Options Abound for Revenue Sharing
There has been much discussion about fees/revenue sharing and how plan sponsors are tackling this issue.
Recently, I moderated a panel discussion at the West Coast Defined Contribution Conference in San Diego where panelists examined the complex issues facing plan sponsors as they work through the selection of what investment vehicle/share class is most appropriate for their plan.
Plans come in all different shapes and sizes and have different services provided by their record keepers, and plan sponsors often have different philosophies on fees. Investment Committees across the country are struggling to understand the myriad of options, and the pros and cons of the different fee models available.
- Should plan sponsors use revenue sharing to pay plan expenses?
- Should they allocate revenue sharing back to the participants generating it? (Note that over the past few years, many record keepers have rolled out the capability to track participants’ daily investment allocations, thereby creating a newer option of allocating revenue sharing back to those generating it.)
- Should they eliminate revenue sharing altogether?
At the conference, we heard from two plan sponsors about how they have tackled this issue and the participant reactions they received. An investment manager provided an overview of how investment managers determine revenue-sharing agreements and the factors that impact the amount a manager is willing to provide. Here are some of the key take-aways from the panel discussion:
- Not all record keepers receive equal compensation from investment managers’ payment for administrative services.
- Revenue sharing is paid by investment managers to record keepers as compensation for the services a record keeper provides to the participant/end investor (call center, statements, tax forms, etc.) that the investment manager would otherwise have to provide.
- Record keepers that have operational functionality to send one “net” trade to investment managers per day often receive greater compensation than those that send both buy and sell trades for each separate plan that holds a manager’s fund or investment option.
- Oftentimes a more expensive expense ratio can lead to being the least expensive “net” share class once revenue sharing is factored in and paid back to the participants generating it.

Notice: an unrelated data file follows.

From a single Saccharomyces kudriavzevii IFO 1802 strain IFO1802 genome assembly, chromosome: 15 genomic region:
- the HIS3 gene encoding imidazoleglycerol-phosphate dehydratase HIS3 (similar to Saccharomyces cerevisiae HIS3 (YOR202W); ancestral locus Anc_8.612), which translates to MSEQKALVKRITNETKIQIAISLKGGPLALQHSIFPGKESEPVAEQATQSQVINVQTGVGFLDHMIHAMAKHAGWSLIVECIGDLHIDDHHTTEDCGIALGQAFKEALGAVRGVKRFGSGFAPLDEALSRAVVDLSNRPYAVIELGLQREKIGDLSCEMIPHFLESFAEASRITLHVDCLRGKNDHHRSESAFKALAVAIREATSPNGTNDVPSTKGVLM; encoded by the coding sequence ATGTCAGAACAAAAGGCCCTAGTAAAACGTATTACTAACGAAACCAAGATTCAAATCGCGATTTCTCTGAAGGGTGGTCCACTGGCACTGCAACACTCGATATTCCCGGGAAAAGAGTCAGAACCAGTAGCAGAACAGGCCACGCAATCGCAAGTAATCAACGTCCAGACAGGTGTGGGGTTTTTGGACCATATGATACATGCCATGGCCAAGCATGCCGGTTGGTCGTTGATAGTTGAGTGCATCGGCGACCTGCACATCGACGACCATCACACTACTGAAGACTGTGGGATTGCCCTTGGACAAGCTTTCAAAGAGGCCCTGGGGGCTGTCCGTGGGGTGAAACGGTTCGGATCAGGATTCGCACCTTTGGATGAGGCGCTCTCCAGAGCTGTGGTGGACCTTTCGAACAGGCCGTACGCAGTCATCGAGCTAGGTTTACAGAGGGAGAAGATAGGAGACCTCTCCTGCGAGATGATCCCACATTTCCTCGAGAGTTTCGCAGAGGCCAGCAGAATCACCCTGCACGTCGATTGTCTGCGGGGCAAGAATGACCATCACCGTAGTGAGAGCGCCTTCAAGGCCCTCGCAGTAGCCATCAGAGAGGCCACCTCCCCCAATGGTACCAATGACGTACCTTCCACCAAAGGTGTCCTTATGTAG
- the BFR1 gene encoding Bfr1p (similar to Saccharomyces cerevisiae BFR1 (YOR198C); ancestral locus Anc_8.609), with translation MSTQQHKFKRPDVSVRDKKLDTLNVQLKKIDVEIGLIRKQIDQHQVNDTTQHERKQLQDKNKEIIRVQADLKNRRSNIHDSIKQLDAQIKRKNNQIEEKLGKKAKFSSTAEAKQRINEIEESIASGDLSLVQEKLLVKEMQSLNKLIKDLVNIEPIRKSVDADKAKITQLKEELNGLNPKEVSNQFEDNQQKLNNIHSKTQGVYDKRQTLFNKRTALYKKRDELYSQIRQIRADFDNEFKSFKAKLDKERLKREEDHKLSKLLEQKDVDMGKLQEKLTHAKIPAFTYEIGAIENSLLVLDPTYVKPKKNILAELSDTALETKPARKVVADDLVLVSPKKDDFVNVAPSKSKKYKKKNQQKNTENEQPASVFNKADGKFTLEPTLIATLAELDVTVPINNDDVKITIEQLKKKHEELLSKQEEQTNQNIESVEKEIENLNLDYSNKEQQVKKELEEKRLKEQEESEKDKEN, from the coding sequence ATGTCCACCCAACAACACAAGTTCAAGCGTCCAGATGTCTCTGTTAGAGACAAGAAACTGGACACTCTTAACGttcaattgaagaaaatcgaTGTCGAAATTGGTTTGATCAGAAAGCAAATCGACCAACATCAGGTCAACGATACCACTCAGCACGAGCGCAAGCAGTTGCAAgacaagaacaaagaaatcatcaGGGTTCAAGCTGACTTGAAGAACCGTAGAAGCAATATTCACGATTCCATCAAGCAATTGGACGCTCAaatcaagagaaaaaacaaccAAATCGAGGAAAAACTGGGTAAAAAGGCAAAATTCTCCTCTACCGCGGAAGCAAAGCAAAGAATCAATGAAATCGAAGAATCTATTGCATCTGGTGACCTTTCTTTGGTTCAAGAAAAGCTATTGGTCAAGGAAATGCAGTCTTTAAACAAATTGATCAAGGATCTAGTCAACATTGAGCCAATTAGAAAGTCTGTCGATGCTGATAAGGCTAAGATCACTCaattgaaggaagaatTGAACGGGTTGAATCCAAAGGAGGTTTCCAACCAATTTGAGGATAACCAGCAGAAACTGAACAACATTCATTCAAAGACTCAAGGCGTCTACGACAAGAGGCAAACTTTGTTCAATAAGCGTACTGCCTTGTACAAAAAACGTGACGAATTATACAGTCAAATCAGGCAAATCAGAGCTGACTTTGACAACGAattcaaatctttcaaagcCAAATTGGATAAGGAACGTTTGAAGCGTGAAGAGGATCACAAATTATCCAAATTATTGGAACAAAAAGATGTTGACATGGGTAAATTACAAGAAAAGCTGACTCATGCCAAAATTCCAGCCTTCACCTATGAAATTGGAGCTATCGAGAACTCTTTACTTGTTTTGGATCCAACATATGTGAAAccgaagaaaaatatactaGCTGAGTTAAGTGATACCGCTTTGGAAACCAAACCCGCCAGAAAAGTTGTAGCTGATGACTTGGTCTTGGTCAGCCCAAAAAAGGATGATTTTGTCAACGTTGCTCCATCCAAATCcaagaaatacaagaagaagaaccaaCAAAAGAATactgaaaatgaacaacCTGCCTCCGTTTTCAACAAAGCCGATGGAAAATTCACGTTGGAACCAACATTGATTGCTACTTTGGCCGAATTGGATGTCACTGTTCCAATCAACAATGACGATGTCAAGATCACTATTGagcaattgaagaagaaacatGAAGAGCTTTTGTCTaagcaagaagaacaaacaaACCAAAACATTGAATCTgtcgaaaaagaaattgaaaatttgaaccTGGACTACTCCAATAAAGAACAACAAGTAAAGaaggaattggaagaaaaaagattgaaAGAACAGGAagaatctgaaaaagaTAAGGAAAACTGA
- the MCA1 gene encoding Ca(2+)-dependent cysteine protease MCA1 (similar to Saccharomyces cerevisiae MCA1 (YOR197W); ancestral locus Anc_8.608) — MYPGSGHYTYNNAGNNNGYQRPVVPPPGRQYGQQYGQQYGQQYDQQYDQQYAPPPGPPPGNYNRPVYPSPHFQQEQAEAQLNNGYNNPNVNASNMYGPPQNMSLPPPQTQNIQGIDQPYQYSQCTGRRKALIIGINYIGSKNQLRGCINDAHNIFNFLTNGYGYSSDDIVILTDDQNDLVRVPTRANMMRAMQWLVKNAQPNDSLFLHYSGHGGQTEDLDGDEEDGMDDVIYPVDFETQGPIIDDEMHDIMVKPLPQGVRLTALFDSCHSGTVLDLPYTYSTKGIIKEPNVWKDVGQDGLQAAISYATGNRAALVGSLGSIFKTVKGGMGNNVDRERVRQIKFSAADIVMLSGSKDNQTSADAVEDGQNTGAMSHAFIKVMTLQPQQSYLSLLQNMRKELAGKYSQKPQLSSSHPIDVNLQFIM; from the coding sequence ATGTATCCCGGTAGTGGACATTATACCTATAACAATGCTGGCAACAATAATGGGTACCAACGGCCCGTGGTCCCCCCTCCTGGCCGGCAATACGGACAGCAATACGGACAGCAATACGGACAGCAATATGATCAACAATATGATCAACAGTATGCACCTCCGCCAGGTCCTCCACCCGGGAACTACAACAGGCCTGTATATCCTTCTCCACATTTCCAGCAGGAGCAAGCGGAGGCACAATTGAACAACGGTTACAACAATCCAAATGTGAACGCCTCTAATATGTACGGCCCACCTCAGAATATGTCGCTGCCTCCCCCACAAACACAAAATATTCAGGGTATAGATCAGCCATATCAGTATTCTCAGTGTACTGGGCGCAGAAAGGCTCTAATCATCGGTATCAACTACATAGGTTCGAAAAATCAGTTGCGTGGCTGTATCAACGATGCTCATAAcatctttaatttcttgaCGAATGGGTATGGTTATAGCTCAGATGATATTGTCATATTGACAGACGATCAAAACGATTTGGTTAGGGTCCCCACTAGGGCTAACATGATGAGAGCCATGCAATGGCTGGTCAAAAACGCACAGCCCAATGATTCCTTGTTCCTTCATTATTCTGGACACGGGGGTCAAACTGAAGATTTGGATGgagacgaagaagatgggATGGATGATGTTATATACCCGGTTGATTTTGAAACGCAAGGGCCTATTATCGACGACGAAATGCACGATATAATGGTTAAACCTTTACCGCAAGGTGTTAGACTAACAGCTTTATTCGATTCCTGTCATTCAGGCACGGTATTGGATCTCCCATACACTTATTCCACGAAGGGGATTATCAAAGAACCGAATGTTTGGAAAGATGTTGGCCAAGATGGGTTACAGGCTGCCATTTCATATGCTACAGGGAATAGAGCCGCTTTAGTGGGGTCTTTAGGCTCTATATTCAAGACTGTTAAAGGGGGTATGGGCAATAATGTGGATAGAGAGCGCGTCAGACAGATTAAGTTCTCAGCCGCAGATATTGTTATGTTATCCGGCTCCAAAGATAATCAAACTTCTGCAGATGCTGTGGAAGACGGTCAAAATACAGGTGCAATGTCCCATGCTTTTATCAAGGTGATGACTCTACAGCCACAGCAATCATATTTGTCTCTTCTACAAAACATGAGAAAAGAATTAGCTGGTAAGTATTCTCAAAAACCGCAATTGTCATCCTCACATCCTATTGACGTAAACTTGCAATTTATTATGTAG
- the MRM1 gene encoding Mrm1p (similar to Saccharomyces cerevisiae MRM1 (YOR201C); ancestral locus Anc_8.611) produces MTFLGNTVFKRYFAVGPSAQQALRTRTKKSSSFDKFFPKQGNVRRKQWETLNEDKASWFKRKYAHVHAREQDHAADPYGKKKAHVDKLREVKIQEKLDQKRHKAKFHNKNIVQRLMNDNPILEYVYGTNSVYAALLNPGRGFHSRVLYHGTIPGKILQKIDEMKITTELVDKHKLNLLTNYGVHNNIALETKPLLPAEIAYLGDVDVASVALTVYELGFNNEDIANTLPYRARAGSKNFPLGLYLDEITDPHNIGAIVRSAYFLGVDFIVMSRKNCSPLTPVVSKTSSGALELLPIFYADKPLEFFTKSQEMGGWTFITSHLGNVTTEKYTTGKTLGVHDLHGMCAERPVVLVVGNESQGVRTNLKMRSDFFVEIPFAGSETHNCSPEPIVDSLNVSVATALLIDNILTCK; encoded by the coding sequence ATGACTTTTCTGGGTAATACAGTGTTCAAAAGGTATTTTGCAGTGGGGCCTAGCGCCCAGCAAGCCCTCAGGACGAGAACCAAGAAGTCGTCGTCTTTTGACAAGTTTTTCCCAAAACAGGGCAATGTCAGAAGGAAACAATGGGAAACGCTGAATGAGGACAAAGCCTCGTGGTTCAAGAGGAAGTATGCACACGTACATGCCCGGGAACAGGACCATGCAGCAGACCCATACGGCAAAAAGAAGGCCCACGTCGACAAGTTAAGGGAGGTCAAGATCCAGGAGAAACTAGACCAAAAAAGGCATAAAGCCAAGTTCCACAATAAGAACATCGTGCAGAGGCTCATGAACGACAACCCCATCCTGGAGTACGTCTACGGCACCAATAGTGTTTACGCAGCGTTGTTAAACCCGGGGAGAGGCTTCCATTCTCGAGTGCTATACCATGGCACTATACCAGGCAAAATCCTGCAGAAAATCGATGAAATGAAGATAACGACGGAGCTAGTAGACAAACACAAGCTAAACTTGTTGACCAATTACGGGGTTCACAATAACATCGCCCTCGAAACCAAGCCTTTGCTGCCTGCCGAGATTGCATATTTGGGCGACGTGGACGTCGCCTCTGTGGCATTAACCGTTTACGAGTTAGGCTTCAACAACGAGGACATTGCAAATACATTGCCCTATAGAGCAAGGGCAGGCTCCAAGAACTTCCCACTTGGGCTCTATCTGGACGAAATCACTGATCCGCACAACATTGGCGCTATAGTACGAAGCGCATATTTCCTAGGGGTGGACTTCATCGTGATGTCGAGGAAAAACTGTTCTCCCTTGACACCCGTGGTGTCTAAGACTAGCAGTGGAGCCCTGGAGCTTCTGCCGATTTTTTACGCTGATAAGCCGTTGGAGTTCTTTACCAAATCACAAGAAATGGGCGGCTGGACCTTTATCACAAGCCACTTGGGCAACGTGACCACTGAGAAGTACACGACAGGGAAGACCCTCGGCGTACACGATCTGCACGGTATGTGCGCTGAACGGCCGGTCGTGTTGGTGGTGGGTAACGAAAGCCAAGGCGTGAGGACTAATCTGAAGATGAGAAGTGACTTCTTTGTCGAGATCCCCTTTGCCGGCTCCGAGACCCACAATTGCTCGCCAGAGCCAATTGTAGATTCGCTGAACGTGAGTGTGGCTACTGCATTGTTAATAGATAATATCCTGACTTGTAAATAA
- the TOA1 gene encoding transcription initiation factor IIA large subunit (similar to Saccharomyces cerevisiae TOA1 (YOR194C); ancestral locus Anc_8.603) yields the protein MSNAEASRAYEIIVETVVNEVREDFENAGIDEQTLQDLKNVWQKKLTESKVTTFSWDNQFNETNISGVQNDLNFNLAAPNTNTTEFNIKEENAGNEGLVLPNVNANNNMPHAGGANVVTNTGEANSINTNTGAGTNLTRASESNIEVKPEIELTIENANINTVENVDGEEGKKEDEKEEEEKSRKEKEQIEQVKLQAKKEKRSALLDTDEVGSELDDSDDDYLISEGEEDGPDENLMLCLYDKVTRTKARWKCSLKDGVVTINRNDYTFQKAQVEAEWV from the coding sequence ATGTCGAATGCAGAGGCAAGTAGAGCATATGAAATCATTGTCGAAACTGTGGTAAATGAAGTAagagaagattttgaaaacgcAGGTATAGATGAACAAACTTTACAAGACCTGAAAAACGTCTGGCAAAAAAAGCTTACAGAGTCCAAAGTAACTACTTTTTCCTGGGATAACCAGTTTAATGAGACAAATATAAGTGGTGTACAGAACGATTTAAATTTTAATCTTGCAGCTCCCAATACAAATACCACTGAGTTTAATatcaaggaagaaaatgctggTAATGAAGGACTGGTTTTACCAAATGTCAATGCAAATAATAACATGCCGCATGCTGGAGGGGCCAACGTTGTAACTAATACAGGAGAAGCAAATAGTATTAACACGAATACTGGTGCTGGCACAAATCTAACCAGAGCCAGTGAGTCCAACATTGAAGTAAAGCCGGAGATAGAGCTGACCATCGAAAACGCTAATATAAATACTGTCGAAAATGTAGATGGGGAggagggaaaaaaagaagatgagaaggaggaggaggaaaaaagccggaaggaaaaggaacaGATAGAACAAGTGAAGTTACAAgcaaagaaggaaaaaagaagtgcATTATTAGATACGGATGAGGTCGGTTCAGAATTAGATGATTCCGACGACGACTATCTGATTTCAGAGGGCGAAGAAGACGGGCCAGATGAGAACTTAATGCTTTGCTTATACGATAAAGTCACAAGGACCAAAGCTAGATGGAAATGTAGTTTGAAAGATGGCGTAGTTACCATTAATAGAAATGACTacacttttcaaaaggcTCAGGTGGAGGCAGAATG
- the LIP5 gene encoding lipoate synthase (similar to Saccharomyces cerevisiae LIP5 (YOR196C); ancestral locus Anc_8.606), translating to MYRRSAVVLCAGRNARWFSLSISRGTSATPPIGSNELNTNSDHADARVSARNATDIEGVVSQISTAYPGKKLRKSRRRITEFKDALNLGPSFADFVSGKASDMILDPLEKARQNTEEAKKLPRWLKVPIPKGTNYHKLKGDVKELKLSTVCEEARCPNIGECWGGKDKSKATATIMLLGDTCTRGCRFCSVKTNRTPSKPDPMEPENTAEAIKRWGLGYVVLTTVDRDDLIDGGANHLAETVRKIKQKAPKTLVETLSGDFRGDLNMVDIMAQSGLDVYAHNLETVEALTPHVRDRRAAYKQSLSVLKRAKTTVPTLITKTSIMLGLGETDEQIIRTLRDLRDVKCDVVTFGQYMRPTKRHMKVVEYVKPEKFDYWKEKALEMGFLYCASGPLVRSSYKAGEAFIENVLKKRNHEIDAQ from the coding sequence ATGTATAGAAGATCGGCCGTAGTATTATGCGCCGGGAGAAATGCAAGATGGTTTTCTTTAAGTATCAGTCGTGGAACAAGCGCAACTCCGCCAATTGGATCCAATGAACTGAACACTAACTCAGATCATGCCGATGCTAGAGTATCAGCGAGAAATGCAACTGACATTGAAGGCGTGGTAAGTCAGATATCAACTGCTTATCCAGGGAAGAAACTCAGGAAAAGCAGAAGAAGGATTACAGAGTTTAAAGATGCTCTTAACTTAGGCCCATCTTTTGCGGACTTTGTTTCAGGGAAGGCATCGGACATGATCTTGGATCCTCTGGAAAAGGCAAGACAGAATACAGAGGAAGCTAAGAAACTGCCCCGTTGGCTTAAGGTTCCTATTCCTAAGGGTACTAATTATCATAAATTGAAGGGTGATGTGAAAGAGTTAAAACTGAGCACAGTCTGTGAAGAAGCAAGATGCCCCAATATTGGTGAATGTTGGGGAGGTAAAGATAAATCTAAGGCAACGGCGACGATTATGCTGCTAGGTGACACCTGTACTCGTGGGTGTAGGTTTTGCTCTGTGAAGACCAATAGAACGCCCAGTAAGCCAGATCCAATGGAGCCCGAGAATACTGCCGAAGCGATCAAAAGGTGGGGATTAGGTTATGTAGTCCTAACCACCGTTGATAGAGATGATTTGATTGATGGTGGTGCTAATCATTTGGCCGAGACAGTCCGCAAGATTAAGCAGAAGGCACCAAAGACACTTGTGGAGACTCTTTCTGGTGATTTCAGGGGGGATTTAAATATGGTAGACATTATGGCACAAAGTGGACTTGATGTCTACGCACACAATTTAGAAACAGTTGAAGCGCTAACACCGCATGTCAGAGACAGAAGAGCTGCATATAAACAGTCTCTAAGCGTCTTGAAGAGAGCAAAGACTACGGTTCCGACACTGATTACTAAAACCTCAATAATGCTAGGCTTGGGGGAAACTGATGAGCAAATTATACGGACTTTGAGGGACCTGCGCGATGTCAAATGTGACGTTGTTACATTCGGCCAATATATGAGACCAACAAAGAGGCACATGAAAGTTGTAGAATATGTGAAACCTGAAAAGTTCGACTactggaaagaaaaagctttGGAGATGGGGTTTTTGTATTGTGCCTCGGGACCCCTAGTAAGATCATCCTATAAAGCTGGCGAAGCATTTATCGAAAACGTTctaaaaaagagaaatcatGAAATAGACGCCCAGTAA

- Collective Investment Trusts (CITs) are gaining traction in the DC space, although participants are often frustrated they can’t track the investment via a ticker symbol. Comments from the investment manager on the panel indicated data feeds from CIT managers are becoming more prevalent and, in the not too distant future, it is anticipated the performance will become more readily available to participants.
- Plan sponsors often don’t consider the additional responsibilities that fall on them when they choose a separate account over a CIT or fund. Some of those additional responsibilities include: reconciling monthly manager trades with the custodian; processing investment manager invoices; processing additional legal documents; etc.
- Plan sponsors don’t have to choose the least expensive vehicle/share class, but they do need to document why they didn’t select it.
Most experts acknowledge that there isn’t one right way to determine what share class/investment vehicle to use. Given that, it becomes so important that plan sponsors spend time determining their fee philosophy up front, and lay that groundwork to make share class/investment vehicle selection somewhat of a non-event. Fees should be a foundational topic for all those who oversee retirement plans. Plan fiduciaries need to identify all plan fees, document the reasonableness of those fees, decide how the fees should be allocated, and review this periodically.
With a well-developed philosophy, all committee members (whether new or experienced) will be able to follow exactly how the plan sponsor came to its decisions about fees and methodology. Whether it’s an official record or a working guideline, a documented fee philosophy is an important cornerstone of a sound process.
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